Dallas Bar Association

Protecting Owners against Lien Affidavits

by Michael L. Hood

A mechanic’s lien filed against an owner’s property can cause chaos for the owner. It may cloud title or put the owner in default of lender restrictions. There are two often overlooked provisions of the Texas Property Code to protect an owner from liens: (1) the “summary lien removal” procedure; and (2) the “bond around” payment bond.

Summary lien removal. When a lien claimant files suit to foreclose a lien, or an owner files suit to declare a lien invalid, the owner may file a motion with the court to remove the lien. Texas Property Code Section 53.160 sets out the procedure. A verified motion must state the legal and factual basis for objecting to the lien. There are 7 grounds on which the owner can object and have the lien removed, such as the lien claimant did not follow the form, filing or notice requirements relating to a lien affidavit. There are also grounds for removal relating to statutory retainage and homestead property.

The motion can be heard on 21 days’ notice. At the hearing, the owner has the burden of proof on most of the grounds. Following the hearing, the court promptly determines whether the owner is entitled to have the lien removed. If the court determines that the owner is entitled to have the lien removed, the court will order the removal of the lien.

In that case, the court also must set the amount of the bond that the lien claimant may provide in order to stay removal. If the lien claimant timely and properly files the bond with the clerk, the court must stay the removal order. If the lien claimant fails to provide the bond within 30 days, the owner can obtain a certified copy of the order and a certificate from the clerk that no bond has been filed and record those two instruments in the real property records. When that is done, the lien is removed and extinguished as to any creditor or subsequent purchaser for valuable consideration.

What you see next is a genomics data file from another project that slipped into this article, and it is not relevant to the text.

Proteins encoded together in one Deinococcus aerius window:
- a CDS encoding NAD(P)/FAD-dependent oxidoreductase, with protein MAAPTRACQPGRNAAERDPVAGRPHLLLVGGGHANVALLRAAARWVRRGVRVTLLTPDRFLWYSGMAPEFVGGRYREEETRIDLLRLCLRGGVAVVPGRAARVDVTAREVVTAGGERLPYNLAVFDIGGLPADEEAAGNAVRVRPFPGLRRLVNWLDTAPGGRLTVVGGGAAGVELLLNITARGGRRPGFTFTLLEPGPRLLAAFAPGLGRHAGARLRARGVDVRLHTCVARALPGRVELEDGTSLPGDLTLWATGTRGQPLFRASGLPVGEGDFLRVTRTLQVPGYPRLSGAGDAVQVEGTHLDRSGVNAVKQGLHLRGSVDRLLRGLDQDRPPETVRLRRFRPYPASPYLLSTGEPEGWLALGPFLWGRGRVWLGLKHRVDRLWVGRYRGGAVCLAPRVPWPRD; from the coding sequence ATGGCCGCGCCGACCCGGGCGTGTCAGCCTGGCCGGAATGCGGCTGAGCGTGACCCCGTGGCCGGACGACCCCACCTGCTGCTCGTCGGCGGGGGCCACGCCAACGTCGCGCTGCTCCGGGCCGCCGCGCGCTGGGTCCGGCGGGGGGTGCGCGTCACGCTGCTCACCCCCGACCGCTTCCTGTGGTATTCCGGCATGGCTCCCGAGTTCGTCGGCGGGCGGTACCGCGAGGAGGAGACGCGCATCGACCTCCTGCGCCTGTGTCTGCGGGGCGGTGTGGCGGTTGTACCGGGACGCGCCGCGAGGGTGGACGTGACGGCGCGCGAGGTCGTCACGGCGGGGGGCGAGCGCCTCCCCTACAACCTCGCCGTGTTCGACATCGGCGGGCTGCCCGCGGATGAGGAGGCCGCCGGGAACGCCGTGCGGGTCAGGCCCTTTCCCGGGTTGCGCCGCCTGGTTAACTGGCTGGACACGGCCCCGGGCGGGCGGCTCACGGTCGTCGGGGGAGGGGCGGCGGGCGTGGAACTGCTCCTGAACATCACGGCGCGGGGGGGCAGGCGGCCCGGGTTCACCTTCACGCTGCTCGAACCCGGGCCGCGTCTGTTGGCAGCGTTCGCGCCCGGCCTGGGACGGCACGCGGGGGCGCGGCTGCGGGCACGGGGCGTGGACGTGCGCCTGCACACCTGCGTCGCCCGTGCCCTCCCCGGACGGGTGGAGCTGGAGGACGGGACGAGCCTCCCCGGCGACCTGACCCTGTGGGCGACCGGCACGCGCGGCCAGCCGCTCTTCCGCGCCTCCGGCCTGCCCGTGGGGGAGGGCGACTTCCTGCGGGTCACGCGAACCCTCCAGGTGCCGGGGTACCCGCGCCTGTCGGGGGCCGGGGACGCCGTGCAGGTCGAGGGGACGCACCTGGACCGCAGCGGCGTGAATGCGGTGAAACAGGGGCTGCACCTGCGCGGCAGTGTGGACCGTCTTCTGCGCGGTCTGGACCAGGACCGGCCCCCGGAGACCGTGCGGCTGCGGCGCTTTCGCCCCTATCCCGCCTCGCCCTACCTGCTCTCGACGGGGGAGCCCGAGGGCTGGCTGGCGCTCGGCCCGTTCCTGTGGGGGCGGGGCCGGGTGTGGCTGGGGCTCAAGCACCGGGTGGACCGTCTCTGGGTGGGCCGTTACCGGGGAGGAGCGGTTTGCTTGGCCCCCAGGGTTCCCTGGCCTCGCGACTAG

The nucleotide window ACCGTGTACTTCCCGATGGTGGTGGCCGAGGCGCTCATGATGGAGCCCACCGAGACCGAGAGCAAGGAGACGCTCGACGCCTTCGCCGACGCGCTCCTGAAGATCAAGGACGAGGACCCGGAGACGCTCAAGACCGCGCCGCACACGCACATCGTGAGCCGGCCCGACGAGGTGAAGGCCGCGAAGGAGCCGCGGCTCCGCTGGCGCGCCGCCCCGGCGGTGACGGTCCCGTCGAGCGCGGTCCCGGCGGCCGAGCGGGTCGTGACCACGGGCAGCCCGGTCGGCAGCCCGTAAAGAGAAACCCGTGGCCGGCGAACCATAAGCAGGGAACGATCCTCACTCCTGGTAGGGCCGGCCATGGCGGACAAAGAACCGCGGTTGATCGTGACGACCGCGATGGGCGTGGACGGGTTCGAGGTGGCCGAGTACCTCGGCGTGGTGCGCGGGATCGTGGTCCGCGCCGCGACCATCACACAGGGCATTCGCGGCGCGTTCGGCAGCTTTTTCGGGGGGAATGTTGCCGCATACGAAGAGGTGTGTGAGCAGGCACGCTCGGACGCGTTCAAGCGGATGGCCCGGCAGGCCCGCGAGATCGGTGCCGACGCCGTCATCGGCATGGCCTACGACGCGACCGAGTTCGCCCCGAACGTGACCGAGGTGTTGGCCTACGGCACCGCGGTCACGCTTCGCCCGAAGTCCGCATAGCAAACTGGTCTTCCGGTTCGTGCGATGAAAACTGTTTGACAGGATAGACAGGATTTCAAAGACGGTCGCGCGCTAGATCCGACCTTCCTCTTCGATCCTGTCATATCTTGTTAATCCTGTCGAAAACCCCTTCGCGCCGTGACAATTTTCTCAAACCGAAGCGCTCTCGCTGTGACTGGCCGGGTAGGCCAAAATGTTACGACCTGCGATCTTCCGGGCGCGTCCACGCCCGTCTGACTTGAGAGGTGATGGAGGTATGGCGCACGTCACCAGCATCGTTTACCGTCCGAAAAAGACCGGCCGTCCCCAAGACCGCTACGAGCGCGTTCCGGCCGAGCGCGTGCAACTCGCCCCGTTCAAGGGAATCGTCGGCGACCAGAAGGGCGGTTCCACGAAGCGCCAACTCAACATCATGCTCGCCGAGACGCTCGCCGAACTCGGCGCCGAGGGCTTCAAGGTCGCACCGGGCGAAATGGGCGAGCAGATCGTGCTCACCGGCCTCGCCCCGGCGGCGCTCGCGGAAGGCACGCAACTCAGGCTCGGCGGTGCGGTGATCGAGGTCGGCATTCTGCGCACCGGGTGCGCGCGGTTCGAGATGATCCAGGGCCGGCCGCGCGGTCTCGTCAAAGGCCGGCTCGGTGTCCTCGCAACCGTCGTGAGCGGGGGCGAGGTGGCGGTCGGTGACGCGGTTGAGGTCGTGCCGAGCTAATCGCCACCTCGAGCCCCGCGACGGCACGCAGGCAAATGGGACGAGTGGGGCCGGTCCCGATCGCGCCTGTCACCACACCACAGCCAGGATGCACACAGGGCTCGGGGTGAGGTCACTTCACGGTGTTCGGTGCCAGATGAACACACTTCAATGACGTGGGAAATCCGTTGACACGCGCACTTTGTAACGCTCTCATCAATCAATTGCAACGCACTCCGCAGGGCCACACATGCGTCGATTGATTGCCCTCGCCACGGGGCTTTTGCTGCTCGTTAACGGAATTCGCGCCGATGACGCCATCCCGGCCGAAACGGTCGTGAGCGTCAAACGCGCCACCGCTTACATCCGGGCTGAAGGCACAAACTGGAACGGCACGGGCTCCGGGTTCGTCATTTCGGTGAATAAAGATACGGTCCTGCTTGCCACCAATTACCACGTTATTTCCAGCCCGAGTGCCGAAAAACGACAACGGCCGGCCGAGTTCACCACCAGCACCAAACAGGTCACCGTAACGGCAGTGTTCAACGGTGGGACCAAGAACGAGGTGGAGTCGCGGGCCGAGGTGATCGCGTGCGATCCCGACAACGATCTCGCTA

Because the order removing the lien is not a final judgment, the litigation between the owner and the lien claimant may continue. If the claimant does not furnish the bond in a timely fashion, but nonetheless obtains a final judgment that establishes the validity of the lien, the lien claimant may file a certified copy of the judgment with the county clerk. When the judgment is filed, the lien is revived, and the lien claimant is entitled to foreclose on the lien. However, the lien is not revived as to creditors or purchasers for value who obtain their interest in the property after the lien was removed but before the final judgment reviving the lien was filed with the county clerk. Attorney's fees are recoverable in a proceeding to declare that a lien is invalid as the court deems “equitable and just.”

Bond around” payment bond. Texas Property Code Sections 53.171-.175 provide that an owner may file a “bond around” payment bond to “discharge” a lien already filed. The bond must be filed with the county clerk in which the property is located and properly served upon the lien claimant. The bond must describe the property, refer to the lien, and be double the amount of the lien referred to in the bond (unless the lien exceeds $40,000, in which case the bond must be the greater of 1 1/2 times the lien amount or $40,000 plus the lien amount), payable to the lien claimant, executed by the party filing the bond as principal and an authorized corporate surety, and conditioned that the principal and surety will pay the lien claimant as if its lien had been proven to be a valid. The owner must provide proper notice of the bond to the lien claimant. The county clerk records the bond, the notice and a certificate of mailing in the real property records. The lien claimant must file suit on the bond within one year after the bond notice is served or after the underlying claim became enforceable. Similar to the lien removal action, attorneys’ fees are recoverable in actions involving “bond around” bonds as the court deems “equitable and just.”

 

Michael Hood is a partner at Haynes and Boone, LLP. He can be reached at michael.hood@haynesboone.com.

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